Purely Functional Data Structures

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Cambridge University Press, Jun 13, 1999 - Computers - 220 pages
5 Reviews
Most books on data structures assume an imperative language such as C or C++. However, data structures for these languages do not always translate well to functional languages such as Standard ML, Haskell, or Scheme. This book describes data structures from the point of view of functional languages, with examples, and presents design techniques that allow programmers to develop their own functional data structures. The author includes both classical data structures, such as red-black trees and binomial queues, and a host of new data structures developed exclusively for functional languages. All source code is given in Standard ML and Haskell, and most of the programs are easily adaptable to other functional languages. This handy reference for professional programmers working with functional languages can also be used as a tutorial or for self-study.
 

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This is a great book. An improved version of Okasaki's PhD thesis, the book introduces the reader to the notion of efficient data structures which still get to be purely functional (i.e. not imperative, no side-effects).
A common problem with purely functional data structures is that, since there is no state, we can't change the value of a variable once it has been assigned. We can always create a new variable with the same exact name, but it will be a completely new variable and any pointer to the previous variable would be lost. This is called Persistency. Persistency makes building efficient purely functional data structures and algorithms, even for basic tree searching and sorting, an intricate craft.
In this book, we are presented with an arsenal of techniques to build purely functional data structures which are efficient in the sense that they compete well with imperative counterparts. The book uses lazy evaluation and memoization as the keys to unlock efficiency. The algorithms are presented as working code in Standard ML (and in Haskell in the appendix) which is great. Everything is very well explained and rigorous. Techniques for computing the complexity of algorithms are already presented (banker's method and physicist method).
Make no mistake. This is not an introduction to functional languages. Knowledge of those languages is assumed and, although an experienced programmer in other kind of languages may profit from it without knowing any functional languages, if you are looking for an introduction, buy something else.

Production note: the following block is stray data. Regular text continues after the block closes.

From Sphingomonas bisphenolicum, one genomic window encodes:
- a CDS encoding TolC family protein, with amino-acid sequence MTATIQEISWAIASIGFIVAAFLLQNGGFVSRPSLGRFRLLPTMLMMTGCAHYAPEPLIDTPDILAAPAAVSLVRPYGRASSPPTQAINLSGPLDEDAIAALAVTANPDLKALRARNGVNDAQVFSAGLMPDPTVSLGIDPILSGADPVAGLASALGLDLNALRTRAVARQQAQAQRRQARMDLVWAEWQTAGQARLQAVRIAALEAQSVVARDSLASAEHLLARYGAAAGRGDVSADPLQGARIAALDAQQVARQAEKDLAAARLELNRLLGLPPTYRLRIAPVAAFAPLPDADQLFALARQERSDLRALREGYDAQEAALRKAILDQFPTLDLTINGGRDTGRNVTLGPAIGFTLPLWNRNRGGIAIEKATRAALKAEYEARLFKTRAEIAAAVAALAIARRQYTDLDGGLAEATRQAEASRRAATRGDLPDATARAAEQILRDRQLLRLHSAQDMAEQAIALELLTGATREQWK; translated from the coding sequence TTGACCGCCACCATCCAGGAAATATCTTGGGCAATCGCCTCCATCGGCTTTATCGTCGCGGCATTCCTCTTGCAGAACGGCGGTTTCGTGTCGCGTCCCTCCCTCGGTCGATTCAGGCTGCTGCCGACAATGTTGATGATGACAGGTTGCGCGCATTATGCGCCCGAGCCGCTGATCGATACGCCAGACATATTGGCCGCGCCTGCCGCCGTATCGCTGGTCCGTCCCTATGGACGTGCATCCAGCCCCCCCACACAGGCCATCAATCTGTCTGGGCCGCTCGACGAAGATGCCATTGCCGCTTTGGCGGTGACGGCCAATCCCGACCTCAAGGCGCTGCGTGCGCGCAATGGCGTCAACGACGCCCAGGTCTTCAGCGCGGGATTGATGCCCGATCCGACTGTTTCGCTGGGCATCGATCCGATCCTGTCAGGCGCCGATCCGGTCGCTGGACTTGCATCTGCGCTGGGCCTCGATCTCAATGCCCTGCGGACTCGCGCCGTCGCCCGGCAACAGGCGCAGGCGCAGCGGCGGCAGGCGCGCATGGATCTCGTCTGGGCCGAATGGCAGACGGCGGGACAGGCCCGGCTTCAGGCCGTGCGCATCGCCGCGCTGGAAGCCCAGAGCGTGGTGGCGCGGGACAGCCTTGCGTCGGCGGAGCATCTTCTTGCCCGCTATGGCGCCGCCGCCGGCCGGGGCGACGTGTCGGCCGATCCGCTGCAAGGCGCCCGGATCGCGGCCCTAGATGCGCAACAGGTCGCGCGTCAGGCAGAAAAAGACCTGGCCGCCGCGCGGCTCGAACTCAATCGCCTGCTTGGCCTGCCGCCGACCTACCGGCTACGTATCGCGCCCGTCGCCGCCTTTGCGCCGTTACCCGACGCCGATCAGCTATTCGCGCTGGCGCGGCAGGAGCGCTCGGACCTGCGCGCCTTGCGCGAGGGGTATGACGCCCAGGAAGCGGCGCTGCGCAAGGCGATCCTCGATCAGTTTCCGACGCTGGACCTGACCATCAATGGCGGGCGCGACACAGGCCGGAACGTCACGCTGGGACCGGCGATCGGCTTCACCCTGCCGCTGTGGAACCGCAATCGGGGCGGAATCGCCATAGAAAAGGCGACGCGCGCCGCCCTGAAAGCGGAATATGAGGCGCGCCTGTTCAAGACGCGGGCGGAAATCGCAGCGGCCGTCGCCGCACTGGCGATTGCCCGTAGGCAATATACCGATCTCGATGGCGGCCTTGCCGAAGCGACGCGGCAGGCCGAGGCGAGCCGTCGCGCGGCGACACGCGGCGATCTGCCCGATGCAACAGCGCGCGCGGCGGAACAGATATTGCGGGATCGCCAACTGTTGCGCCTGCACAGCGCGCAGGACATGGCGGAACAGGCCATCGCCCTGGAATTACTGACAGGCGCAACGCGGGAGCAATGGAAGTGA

Having said that, if you are familiar with Haskell or ML (any dialect), this is book is a great way to both (1) learn important techniques that you can apply when building your own data structures and algorithms and (2) as a reference for basic functional data structures and algorithms (ordered sets, red-black trees, etc).
I did buy this book and I am very pleased with it.
 

Contents

Introduction
1
12 Strict vs Lazy Evaluation
2
13 Terminology
3
14 Approach
4
Persistence
7
22 Binary Search Trees
11
23 Chapter Notes
15
Some Familiar Data Structures in a Functional Setting
17
71 Scheduling
84
72 RealTime Queues
86
73 Binomial Heaps
89
74 BottomUp Mergesort with Sharing
94
75 Chapter Notes
97
Lazy Rebuilding
99
82 Global Rebuilding
101
83 Lazy Rebuilding
104

32 Binomial Heaps
20
33 RedBlack Trees
24
34 Chapter Notes
29
Lazy Evaluation
31
42 Streams
34
43 Chapter Notes
37
Fundamentals of Amortization
39
52 Queues
42
53 Binomial Heaps
45
54 Splay Heaps
46
55 Pairing Heaps
52
56 The Bad News
54
57 Chapter Notes
55
Amortization and Persistence via Lazy Evaluation
57
62 Reconciling Amortization and Persistence
58
63 The Bankers Method
61
64 The Physicists Method
68
65 Lazy Pairing Heaps
79
66 Chapter Notes
81
Eliminating Amortization
83
84 DoubleEnded Queues
106
85 Chapter Notes
113
Numerical Representations
115
91 Positional Number Systems
116
93 Skew Binary Numbers
130
94 Trinary and Quaternary Numbers
138
95 Chapter Notes
140
DataStructural Bootstrapping
141
101 Structural Decomposition
142
102 Structural Abstraction
151
103 Bootstrapping To Aggregate Types
163
104 Chapter Notes
169
Implicit Recursive Slowdown
171
112 Catenable DoubleEnded Queues
175
113 Chapter Notes
184
Haskell Source Code
185
Bibliography
207
Index
217
Copyright

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Page 208 - Tyng-Ruey Chuang and Benjamin Goldberg. Real-time deques, multihead Turing machines, and purely functional programming. In Conference on Functional Programming Languages and Computer Architecture, pages 289-298, June 1993.
Page 211 - Robert Hood. The Efficient Implementation of Very-High-Level Programming Language Constructs. PhD thesis, Department of Computer Science, Cornell University, August 1982. (Cornell TR 82-503).
Page 208 - F. Warren Burton. An efficient functional implementation of FIFO queues. Information Processing Letters, 14(5):205-206, July 1982.
Page 211 - Rob R. Hoogerwoord. A symmetric set of efficient list operations. Journal of Functional Programming, 2(4):505-513, October 1992. 13. John Hughes. A novel representation of lists and its application to the function "reverse".
Page 207 - F. Warren Burton and Robert D. Cameron. Pattern matching with abstract data types. Journal of Functional Programming, 3(2): 171 - 190, 1993.

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